D. The specified maximum per farm meant that for very large cotton farms the support payments were less per acre for those acres that were withdrawn from production than they were for smaller farms.
the argument does not talk about the specifications of the program.
E. Farmers who wished to qualify for support payments could not use the cotton acreage that was withdrawn from production to grow any other crop.
same as D
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Re: The cotton farms of Country Q became so productive that the market cou [#permalink]

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New post 10 Aug 2014, 12:13
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P1:The cotton farms of Country Q became so productive that the market could not absorb all that they produced. Consequently, cotton prices fell.
P2:The government tried to boost cotton prices by offering farmers who took 25 percent of their cotton acreage out of production direct support payments up to a specified maximum per farm.

The government's program, if successful, will not be a net burden on the budget.
Which of the following, if true, is the best basis for an explanation of how this could be so?

OK, so the goverment is spending some money to boost the cotton prices.Now if some way , the govt gets that money back then the solution will not be a net burden.
Target would be to find an option which fill in this deficit ,due to outflow of money, with inflow in-form of tax etc.


A. Depressed cotton prices meant operating losses for cotton farms, and the government lost revenue from taxes on farm profits.
>> Looks good.The government's program, if successful, will not be a net burden on the budget as it will be getting most of those money back in form of revenue.

B. Cotton production in several countries other than Q declined slightly the year that the support-payment program went into effect in Q.
>> But how would this help govt to recoup the money spent.Also we are concerned abt the effect of plan in Q not in other countries.

C. The first year that the support-payment program was in effect, cotton acreage in Q was 5% below its level in the base year for the program.
>> This might help farmers but how would this help govt budget?

D. The specified maximum per farm meant that for very large cotton farms the support payments were less per acre for those acres that were withdrawn from production than they were for smaller farms.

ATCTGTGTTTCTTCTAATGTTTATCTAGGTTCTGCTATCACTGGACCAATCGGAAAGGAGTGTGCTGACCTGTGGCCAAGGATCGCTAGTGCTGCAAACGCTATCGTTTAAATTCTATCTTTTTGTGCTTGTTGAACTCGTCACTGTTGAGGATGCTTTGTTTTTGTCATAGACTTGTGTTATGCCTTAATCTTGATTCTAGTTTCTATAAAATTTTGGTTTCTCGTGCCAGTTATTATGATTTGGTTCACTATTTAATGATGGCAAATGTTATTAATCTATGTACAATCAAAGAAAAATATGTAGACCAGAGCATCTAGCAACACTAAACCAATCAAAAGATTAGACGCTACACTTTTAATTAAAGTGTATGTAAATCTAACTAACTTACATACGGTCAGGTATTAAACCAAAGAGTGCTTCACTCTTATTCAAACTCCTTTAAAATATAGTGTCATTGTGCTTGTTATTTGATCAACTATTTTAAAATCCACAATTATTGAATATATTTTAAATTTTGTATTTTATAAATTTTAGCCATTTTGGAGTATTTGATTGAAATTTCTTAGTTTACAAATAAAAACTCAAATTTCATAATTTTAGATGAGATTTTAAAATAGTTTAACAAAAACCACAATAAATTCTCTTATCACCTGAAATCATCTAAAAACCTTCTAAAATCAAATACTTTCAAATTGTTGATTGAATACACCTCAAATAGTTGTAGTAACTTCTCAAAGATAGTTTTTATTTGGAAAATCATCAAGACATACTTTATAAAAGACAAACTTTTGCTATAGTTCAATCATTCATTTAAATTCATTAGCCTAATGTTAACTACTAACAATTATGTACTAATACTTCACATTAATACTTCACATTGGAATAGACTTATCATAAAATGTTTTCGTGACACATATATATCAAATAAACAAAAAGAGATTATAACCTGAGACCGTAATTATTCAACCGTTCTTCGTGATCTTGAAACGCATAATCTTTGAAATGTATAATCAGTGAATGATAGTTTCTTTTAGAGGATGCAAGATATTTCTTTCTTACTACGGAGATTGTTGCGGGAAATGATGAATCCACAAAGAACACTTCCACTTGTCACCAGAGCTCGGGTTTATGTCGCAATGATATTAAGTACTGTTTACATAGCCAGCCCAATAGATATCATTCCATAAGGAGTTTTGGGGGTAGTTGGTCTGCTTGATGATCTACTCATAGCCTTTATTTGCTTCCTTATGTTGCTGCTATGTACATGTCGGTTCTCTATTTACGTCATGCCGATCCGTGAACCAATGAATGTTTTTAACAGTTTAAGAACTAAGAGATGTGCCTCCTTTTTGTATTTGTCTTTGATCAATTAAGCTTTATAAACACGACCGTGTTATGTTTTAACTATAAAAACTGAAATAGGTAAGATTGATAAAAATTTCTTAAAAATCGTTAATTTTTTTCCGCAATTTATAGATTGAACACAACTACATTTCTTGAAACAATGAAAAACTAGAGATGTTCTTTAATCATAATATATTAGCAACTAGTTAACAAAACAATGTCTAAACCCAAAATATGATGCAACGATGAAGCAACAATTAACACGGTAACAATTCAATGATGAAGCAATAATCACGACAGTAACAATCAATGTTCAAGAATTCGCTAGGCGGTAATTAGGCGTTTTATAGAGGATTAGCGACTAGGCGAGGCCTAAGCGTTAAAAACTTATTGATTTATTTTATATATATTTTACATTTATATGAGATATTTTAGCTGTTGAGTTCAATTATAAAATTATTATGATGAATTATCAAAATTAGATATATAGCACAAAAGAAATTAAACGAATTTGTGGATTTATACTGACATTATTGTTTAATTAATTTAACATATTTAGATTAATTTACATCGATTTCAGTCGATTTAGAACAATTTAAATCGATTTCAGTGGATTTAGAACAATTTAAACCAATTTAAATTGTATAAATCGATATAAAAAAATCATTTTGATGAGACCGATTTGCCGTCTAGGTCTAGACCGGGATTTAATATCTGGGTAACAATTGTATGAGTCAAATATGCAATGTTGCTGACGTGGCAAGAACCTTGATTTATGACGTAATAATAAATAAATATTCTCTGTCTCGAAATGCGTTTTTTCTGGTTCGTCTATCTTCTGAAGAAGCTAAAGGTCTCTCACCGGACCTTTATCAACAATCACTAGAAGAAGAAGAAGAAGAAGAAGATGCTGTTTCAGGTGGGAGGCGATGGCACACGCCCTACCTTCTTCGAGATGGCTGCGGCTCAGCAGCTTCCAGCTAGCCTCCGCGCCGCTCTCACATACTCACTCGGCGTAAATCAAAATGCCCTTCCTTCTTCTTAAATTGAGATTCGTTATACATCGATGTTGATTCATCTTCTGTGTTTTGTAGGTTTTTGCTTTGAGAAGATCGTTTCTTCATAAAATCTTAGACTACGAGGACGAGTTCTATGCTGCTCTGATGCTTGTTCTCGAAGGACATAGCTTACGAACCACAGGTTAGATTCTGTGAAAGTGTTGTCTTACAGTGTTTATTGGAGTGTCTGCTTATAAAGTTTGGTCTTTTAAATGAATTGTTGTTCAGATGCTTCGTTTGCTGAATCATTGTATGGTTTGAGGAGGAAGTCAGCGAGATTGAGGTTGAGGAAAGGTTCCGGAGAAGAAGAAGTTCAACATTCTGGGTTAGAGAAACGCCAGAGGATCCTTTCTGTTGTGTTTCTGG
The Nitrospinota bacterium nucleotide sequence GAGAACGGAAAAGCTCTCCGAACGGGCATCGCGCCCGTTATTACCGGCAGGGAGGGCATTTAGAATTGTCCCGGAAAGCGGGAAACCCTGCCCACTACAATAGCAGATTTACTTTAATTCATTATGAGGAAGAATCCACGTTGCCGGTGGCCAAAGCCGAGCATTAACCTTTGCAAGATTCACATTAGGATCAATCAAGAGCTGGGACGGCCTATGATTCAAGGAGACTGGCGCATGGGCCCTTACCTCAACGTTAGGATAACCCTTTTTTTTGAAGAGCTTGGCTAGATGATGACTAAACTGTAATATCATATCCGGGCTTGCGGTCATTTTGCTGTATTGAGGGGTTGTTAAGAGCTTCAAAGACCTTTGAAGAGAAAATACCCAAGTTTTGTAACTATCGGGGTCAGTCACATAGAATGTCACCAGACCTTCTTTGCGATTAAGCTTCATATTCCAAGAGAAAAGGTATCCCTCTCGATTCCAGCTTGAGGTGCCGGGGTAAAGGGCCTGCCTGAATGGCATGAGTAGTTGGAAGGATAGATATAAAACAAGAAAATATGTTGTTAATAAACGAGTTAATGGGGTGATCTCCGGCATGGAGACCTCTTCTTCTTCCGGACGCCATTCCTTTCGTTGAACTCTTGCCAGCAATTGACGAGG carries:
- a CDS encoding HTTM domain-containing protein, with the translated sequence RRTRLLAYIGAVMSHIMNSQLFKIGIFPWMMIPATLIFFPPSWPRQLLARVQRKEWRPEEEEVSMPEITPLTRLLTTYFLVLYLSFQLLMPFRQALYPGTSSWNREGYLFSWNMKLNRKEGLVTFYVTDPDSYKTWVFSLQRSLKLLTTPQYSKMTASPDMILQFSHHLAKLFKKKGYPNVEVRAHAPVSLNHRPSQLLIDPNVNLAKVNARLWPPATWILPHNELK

>> Argument doesn't confirm this.Also doesn't give any info that how would this fill in govt losses.

E. Farmers who wished to qualify for support payments could not use the cotton acreage that was withdrawn from production to grow any other crop.
>> Same issue. Doesn't answer how this would help govt to meet its losses. Also affect of growing other crop on the mentioned problem is not clear.
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Re: The cotton farms of Country Q became so productive that the market cou [#permalink]

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New post 27 Aug 2014, 00:29
TeHCM wrote:
Official Guide for GMAT Verbal Review, 2nd Edition

Practice Question
Question No.: 73
Page: 146
Difficulty:



The cotton farms of Country Q became so productive that that market could not absorb all that they produced. Consequently, cotton prices fell. The government tried to boost cotton prices by offering farmers who took 25 percent of their cotton acreage out of production direct support payments up to a specified maximum per farm.

The government's program, if successful, will not be a net burden on the budget. Which of the following, if true, is the basis for an explanation how this could be so?

(A) Depressed cotton prices meant operating losses for cotton farms, and the government lost revenue from taxes on farm profits.

(B) Cotton production in several countries other than Q declined slightly the year that support-payment program went into effect in Q.

(C) The first year that the support-payment program was in effect, cotton acreage in Q was 5% below its level in the base year for the program.

(D) The specified maximum per farm meant that for very large cotton farms the support payments were less per acre for those acres that were withdrawn from production than they were for smaller farms.

(E) Farmers who wished to qualify for support payments could not use the cotton acreage that was withdrawn from production to grow any other crop


Why is D wrong ? The question asks about the burden on the budget. In other words,the initiative by government wouldn't increase the deficit is what we should dig for. How am i going wrong, what is the flaw ? Experts kindly assist
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Re: The cotton farms of Country Q became so productive that the market cou [#permalink]

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New post 03 Oct 2014, 10:32
TeHCM wrote: